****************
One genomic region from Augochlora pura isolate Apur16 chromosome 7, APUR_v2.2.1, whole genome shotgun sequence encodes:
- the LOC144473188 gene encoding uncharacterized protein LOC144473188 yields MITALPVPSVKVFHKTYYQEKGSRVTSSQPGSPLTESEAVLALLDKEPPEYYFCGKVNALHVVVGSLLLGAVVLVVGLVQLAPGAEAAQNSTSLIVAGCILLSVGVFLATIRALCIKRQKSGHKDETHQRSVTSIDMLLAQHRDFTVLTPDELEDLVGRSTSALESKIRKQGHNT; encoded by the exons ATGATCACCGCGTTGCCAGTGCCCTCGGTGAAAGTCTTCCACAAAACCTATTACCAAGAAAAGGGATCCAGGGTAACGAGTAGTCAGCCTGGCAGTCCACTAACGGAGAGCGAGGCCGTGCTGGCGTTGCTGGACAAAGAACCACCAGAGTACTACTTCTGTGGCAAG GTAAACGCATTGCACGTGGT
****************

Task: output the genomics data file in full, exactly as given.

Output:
One genomic region from Augochlora pura isolate Apur16 chromosome 7, APUR_v2.2.1, whole genome shotgun sequence encodes:
- the LOC144473188 gene encoding uncharacterized protein LOC144473188 yields MITALPVPSVKVFHKTYYQEKGSRVTSSQPGSPLTESEAVLALLDKEPPEYYFCGKVNALHVVVGSLLLGAVVLVVGLVQLAPGAEAAQNSTSLIVAGCILLSVGVFLATIRALCIKRQKSGHKDETHQRSVTSIDMLLAQHRDFTVLTPDELEDLVGRSTSALESKIRKQGHNT; encoded by the exons ATGATCACCGCGTTGCCAGTGCCCTCGGTGAAAGTCTTCCACAAAACCTATTACCAAGAAAAGGGATCCAGGGTAACGAGTAGTCAGCCTGGCAGTCCACTAACGGAGAGCGAGGCCGTGCTGGCGTTGCTGGACAAAGAACCACCAGAGTACTACTTCTGTGGCAAG GTAAACGCATTGCACGTGGT